For an upcoming compilation album, Phil Schwartz has found 26 tracks from 11 bands that performed regularly at White Oak Park, better known as The Oaks. Here are the bands he has tracks for so far: The Del-Chords; El Dantes (pictured here); The Exciting Invictas; The Tranells; The Crystalaires; The Ambassadors; Seven Dwarfs; G.L. and The Vesters; The Chateaus; The Magic Monorays and The Calientes. Chris Huber, concert organizer at the Oaks in the 1960s, attributes the venue’s success to The Del-Chords, pictured here. The first night The Del-Chords played the Oaks, Huber told the York Daily Record, the line to get in lasted all night long.
It started out with a query for information about White Oak Park, and it has resulted in a number of posts here of the now-defunct Manchester Township hangout.
Phil Schwartz Sr. continues to look for Oaks memorabilia from the heyday of band battles in the 1960s. He is producing a compilation album of the regulars at the Oaks: “White Oak Park – Battle of the Bands.” Contact him at email@example.com.
Meanwhile, York Daily Record writer Jason Cox wrote a story last week about the Oaks:
A little north of York in Manchester Township lies a patch of land that used to be home to some of the largest parties and concerts in the county – although you’d never know it today. White Oak Park, better known as the Oaks, is no more. All that’s left is an empty parcel of land near the Masonic lodge off of Masonic Drive.
But the memories and music from that era live on. Phil Schwartz Sr., founding member of Keystone Record Collectors (KRC), a music collecting group based in Lancaster, has begun a project to preserve Oaks memories.
Schwartz became interested in the Oaks after hearing stories from Ed Lincoln, whom Schwartz dubbed “The Godfather of York rock ‘n’ roll,” and Chris Huber, who helped put on concerts at the Oaks in the 1960s.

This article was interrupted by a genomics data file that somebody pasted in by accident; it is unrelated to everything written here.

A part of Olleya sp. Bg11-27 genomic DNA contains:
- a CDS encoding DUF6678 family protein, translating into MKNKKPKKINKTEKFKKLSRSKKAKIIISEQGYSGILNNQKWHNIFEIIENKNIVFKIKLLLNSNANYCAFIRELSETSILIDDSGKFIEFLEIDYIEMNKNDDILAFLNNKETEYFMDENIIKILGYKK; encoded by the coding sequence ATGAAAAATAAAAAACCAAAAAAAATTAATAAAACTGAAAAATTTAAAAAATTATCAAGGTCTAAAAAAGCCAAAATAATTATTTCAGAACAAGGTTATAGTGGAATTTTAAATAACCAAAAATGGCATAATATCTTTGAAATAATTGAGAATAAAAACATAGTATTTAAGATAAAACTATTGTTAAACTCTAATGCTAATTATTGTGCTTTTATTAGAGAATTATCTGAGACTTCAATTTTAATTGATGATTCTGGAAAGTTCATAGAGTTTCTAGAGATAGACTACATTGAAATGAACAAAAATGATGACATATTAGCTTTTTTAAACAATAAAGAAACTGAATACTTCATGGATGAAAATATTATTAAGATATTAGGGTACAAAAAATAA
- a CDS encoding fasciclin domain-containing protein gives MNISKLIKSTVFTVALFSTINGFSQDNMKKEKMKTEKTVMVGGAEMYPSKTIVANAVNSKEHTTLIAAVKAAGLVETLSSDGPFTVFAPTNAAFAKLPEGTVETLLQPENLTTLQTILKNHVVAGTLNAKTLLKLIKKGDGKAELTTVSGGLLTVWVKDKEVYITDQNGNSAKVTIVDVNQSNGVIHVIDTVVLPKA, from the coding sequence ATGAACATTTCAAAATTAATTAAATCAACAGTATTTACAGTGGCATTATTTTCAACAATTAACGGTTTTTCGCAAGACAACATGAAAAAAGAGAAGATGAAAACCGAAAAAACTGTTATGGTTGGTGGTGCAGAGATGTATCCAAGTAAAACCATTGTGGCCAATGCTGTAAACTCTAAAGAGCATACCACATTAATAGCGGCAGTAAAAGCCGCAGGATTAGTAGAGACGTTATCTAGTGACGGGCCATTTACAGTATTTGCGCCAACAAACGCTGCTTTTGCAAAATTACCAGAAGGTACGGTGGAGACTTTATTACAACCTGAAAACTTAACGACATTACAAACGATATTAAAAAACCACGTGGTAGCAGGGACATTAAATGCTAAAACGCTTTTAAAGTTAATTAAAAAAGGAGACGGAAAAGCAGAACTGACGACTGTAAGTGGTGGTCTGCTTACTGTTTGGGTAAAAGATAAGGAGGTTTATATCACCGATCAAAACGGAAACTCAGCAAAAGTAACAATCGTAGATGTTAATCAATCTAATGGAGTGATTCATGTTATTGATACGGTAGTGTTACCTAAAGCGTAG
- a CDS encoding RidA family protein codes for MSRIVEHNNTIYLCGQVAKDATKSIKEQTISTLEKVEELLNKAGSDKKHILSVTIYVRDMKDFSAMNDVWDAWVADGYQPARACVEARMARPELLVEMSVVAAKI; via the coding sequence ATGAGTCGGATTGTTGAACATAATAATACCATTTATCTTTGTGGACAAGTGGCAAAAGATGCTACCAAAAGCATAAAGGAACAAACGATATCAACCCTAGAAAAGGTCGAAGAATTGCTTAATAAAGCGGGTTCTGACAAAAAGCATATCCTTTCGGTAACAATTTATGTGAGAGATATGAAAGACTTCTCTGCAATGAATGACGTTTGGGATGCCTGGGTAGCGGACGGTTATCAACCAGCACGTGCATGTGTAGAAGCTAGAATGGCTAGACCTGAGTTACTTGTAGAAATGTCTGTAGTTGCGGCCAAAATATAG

“White Oak is legendary,” Schwartz said. “They had a regular battle of the bands thing at the concerts. Bands from York, Lancaster and Harrisburg. I’m not really sure how they determined who won, but they’d have a winner. I asked different
people what they got for winning, and they said it was bragging rights.”
Schwartz took the idea of those band battles and began work on “White Oak Park – Battle of the Bands,” a compilation album containing tracks of the various bands and artists, most of whom were regulars at the Oaks. Schwartz has taken it upon himself, with the help of a few other KRC officers, to track down music from the popular performers of the day.
Schwartz has pieced together 26 songs so far from 11 bands, pulling together demo recordings, home tapes, practice session recordings, acetates and more. He hopes to release the album sometime this summer.
“Some tracks we’ve found from old band members, and some we’ve found by dumb luck,” he said. “Somebody in the record club might’ve found something at a yard sale. Sometimes we have bad luck, too. Sometimes we get there too late.”
The park was a popular picnic area after World War II. In the early 1960s, Chris Huber, who worked in sales at WSBA-FM (910) at the time, wanted to see it become something that could compete with area music venues such as Shady Dell in Spring Garden Township. He partnered with the landowners of the park and began organizing and promoting weekly dances there. Unfortunately, things got off to a slow start.
“We ran dances on Friday evenings, and just when we were ready to close up because we couldn’t get the crowds, we got The Del-Chords one night,” 70-year-old Huber said. “From the time we opened up that night, the line to get in was there until 11 o’clock. After that, we ran dances Friday, Saturday and Sunday.”
The Del-Chords were a popular mixed race rhythm and blues group of the day from York. Some of their members later went on to form The Magnificent Men, an even more successful group. Huber said that he thinks that famous day took place in 1962, although admitted his memory wasn’t perfect. The venue continued its success for many years until the race riots of 1969.
“We closed the dances down when York had the riots,” Huber said. “It was still pretty popular, but the black and white situation was getting real bad. We felt it would be a little difficult to do. We were hiring as many as 10 police a night, and that was too much.”
Decades passed, memories faded, groups disbanded, but the music survived – even if it was a bit hard to dig up. While Schwartz has compiled plenty of songs for the planned album, he has hit a wall finding photos and other memorabilia from the Oaks.
“We have bands photos, but not at the park,” he said. “I suspect there are many pictures out there, but people lose things, leave them in the attic. It’s just a matter of getting to the right person.”
El Dantes was a popular band from the White Oak Park era, although little is known about the group today.
Additional posts on the Shady Dell or White Oak Park:
–Just try to resist this memory-tugging photo of White Oak Park.
–Stadium will be site of The Oaks music reunion
–Wanted: Old photos of teen hangout.
–Memorabilia from ‘the Oaks’ hard to come by.
–Memories of The Oaks pile up.
–Memories of The Oaks pile up – Part II
–The Dell: ‘It was like family’.
–White Oak Park welcomed Blaw-Knox workers .